11 March 2013

I recently read the chapter in Yves Tillé’s Sampling Algorithms about balanced sampling and I thought it would be useful to summarize what I’ve learned. Suppose you want to survey a population about which some data is already known. Specifically, there are auxilliary data points which are known for every individual in the population. A balanced sample is one in which the sample-based estimate for these auxilliary data conform to the true values.

For clarity, call the sampling frame (or universe) $$U$$. According to our survey design, individuals $$k \in U$$ should be included in the sample with probability $$\pi_k$$. The auxilliary data associated with $$k$$ will be given by the vector

Let $$S_k$$ be a 0-1 indicator variable for $$k$$ appearing in our sample. Then the standard Horvitz-Thompson estimator for

based on our sample would be

Recall that we assumed the auxilliary data for all individuals is known, so we know $$X$$ exactly. One way we might incorporate this knowledge into our sample selection would be to require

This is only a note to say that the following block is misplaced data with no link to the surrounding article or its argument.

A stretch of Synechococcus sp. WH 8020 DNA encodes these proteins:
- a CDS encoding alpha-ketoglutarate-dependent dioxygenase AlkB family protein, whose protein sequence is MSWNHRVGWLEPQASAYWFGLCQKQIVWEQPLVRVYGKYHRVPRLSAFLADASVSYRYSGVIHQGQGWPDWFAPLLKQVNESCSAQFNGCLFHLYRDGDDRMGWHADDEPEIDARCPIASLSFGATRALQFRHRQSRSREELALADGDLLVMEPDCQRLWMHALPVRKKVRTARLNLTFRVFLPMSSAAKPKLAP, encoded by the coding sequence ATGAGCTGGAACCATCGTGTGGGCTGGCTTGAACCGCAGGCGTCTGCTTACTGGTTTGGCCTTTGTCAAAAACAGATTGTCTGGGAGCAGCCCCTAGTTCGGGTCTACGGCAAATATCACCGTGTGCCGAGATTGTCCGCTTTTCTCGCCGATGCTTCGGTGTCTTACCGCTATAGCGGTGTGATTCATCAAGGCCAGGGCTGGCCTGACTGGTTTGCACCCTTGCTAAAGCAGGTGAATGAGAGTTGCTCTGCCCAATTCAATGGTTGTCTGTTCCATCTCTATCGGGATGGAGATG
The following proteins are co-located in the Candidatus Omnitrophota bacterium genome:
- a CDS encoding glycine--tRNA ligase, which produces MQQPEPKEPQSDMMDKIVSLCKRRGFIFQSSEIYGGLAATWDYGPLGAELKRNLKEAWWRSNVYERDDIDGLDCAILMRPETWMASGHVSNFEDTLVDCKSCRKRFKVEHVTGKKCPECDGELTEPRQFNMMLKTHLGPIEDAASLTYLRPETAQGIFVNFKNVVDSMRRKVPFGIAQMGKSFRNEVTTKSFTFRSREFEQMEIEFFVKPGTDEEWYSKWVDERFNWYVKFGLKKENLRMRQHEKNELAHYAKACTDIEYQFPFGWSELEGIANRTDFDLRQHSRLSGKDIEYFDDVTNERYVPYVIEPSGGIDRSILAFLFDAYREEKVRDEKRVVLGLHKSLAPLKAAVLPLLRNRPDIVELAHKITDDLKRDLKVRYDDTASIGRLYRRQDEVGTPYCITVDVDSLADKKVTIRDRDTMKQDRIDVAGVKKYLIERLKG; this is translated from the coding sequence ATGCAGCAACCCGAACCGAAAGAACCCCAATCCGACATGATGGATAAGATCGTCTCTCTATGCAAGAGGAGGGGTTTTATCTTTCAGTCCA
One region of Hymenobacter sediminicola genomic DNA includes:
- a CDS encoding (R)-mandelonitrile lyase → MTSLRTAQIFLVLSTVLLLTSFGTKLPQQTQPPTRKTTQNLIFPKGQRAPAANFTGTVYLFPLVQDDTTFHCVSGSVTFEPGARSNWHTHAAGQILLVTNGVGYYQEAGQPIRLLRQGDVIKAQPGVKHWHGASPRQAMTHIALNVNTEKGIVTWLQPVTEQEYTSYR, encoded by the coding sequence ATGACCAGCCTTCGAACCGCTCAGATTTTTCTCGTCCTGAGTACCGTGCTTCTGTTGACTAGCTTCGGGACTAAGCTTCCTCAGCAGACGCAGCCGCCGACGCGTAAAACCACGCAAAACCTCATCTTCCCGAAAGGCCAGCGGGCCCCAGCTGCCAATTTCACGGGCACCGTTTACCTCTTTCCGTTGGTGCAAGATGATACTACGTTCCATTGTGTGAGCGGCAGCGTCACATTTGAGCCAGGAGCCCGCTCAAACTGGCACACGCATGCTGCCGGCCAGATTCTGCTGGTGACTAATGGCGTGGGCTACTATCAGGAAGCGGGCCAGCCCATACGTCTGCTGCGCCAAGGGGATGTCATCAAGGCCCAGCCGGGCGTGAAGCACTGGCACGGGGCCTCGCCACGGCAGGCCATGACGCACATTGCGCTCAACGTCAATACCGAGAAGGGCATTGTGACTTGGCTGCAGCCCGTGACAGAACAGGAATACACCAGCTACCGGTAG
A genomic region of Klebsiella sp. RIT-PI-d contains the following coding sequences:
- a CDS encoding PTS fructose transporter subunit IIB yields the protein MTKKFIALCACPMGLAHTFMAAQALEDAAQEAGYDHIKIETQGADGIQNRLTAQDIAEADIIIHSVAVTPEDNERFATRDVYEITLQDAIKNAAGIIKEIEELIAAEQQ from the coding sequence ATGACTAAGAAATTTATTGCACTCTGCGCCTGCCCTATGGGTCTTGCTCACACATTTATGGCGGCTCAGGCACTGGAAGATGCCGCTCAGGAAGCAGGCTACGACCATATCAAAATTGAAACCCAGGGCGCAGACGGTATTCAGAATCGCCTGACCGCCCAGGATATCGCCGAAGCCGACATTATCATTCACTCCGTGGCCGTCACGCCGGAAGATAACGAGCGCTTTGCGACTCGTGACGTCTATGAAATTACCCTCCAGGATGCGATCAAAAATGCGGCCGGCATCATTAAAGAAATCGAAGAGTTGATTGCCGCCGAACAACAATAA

This is called the balancing equation, and a sample that satisfies the balancing equation is said to be balanced with respect to $$\mathbf x$$. Our goal will be to obtain a balanced sample while respecting the inclusion probabilities $$\pi_k$$.

### Examples

We can cast the fixed-size sample problem in this setting. If $$\sum \pi_k = n$$ is an integer, then a sample balanced with respect to $$x_k = \pi_k$$ will contain exactly $$n$$ individuals since

Note that the first equality follows from the definition $$x_k$$ and the second equality is the imposed balancing equation.

Under this scheme, however, the Horvitz-Thompson estimator for the population is random. Instead of constraining the sample size, we might instead constrain our sample so that the sample-estimated population matches the known true population $$N$$. This amounts to balancing with respect to $$x_k \equiv 1$$ since the balancing equation becomes

### Geometry of balanced sampling

Now that we’ve defined balanced samples it would be nice if we could get our hands on one. The cube method is an iterative procedure for obtaining samples with the given inclusion probabilities that tries to respect the balance equation. I say “tries” because exact solutions aren’t usually possible. In the example of choosing a fixed-size sample, there are no solutions when $$\sum \pi_k$$ is not an integer.